>> -----Original Message-----
>> From: asc-list-bounces at lists.asc.asn.au
>> [mailto:asc-list-bounces at lists.asc.asn.au] On Behalf Of Helen.Sim at csiro.au
>> Sent: Tuesday, 26 February 2013 11:55 AM
>> To: Sim, Helen (CASS, Marsfield); rob.morrison at flinders.edu.au
>> Cc: jenni at econnect.com.au; list at asc.asn.au
>> Subject: [ExternalEmail] Re: [ASC-list] Science CommunicationS
>> 
>> A start might be to encourage organisations to have style guides and to
>> actually use them: that is, to give some conscious thought to these matters.
>> 
>> Or do you think there are more basic problems that should be tackled first?
>> 
>> - Helen
>> 
>> 
>> -----Original Message-----
>> From: asc-list-bounces at lists.asc.asn.au
>> [mailto:asc-list-bounces at lists.asc.asn.au] On Behalf Of Helen.Sim at csiro.au
>> Sent: Tuesday, 26 February 2013 11:37 AM
>> To: rob.morrison at flinders.edu.au
>> Cc: list at asc.asn.au; jenni at econnect.com.au
>> Subject: [ExternalEmail] Re: [ASC-list] Science CommunicationS
>> 
>> Clearly, the natives are restless. But what are we actually going to DO?
>> 
>> cheers,
>> 
>> Helen
>> ------
>> Helen Sim
>> Media Liaison and Public Relations
>> 
>> CSIRO Astronomy and Space Science
>> and
>> Australian Astronomical Observatory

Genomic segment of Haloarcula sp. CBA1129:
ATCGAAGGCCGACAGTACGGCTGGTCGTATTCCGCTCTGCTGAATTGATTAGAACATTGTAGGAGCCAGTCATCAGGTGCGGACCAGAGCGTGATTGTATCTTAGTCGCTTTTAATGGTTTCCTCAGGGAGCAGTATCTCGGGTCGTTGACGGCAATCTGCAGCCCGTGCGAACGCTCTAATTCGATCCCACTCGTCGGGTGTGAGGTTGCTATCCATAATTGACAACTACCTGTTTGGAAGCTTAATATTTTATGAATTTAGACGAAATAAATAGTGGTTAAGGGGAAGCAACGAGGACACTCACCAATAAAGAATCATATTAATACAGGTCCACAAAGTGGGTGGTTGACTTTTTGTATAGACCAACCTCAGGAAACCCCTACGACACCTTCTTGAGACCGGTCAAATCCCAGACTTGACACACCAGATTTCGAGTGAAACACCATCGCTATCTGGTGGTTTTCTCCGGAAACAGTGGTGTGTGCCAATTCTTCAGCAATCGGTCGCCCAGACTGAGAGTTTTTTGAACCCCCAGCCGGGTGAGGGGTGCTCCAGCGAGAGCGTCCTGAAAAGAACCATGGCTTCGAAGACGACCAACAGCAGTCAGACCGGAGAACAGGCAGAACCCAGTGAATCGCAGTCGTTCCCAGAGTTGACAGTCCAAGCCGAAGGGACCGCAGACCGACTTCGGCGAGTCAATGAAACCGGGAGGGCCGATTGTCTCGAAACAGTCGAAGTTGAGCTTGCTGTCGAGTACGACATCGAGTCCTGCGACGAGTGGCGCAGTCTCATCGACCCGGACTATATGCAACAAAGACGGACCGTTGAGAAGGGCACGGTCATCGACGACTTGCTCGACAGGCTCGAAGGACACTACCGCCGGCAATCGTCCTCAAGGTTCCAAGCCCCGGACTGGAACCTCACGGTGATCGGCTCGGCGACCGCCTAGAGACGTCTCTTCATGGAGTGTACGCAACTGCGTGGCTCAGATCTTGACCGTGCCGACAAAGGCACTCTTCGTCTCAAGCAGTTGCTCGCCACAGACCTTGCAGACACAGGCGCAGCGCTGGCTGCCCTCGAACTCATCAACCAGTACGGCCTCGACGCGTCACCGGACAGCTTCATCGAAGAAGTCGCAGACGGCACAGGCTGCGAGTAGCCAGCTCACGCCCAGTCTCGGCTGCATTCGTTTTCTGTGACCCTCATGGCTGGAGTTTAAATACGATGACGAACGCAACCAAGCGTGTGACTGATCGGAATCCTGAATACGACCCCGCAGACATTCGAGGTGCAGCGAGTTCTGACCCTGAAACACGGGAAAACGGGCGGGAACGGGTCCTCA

>> 
>> T: +61 2 9372 4251
>> M: +61 419 635 905
>> 
>> 
>> 
>> 
>> On 26/02/2013, at 10:30 AM, Rob Morrison wrote:
>> 
>> Hear hear! Listining to commentators sayting KilOMeter is as irritating as
>> listening to a repeated sniff. I'd add to this list that the great cliche of
>> science reporting, "breakthrough" and wonder why so many scientists misuse
>> the
>> terms of their trade such as "theory" when they mean "hypothesis", "Proof"
>> where there is support and why so many ubiquitously use  "bug" for everything
>> from computer faults and stomach ailments to spiders, viruses and lethal
>> bacteria. No wonder people are so hopelessly confused about when (and when
>> not) to take antibiotics.
>> 
>> People argue that words become misused because people go for the shorter if
>> incorrect version (eg "like" instead of "as if" or "as though"), but that
>> explanation falls down when you hear "for free" instead of the shorter "free"
>> and the incessant parrotting of the 4-syllable "absolutely" instead of the
>> 1-syllable "yes". Trying to help the young understand that "like" goes with
>> nouns while "as" goes with verbs is now pointless when they are no longer
>> taught what nouns and verbs actually are.
>> 
>> Cliches in reporting, or course, are not restricted to science writing. Does
>> anyone ever die of cancer these days without dying after some kind of "battle
>> with cancer" (usually a long one), while the poor old Queenslanders last year
>> were beset with either a "wall of water" or an "inland tsunami" in
>> alternating
>> reports.
>> 
>> As we shed journalists (especially older journalists who have some
>> grammatical
>> insights) we can expect much more of this, and those who are shot will be
>> "gunned down", small towns enduring a calamity will suddenly become
>> "tight-knit communities" and things not going to plan will inevitably "spiral
>> out of control"
>> 
>> Rave over. Count me in.
>> 
>> 
>> 
>> Dr Rob Morrison
>> rob.morrison at flinders.edu.au<mailto:rob.morrison at flinders.edu.au>
>> Phone: (08) 8339 3790
>> Fax: (08)8339 6272
>> ________________________________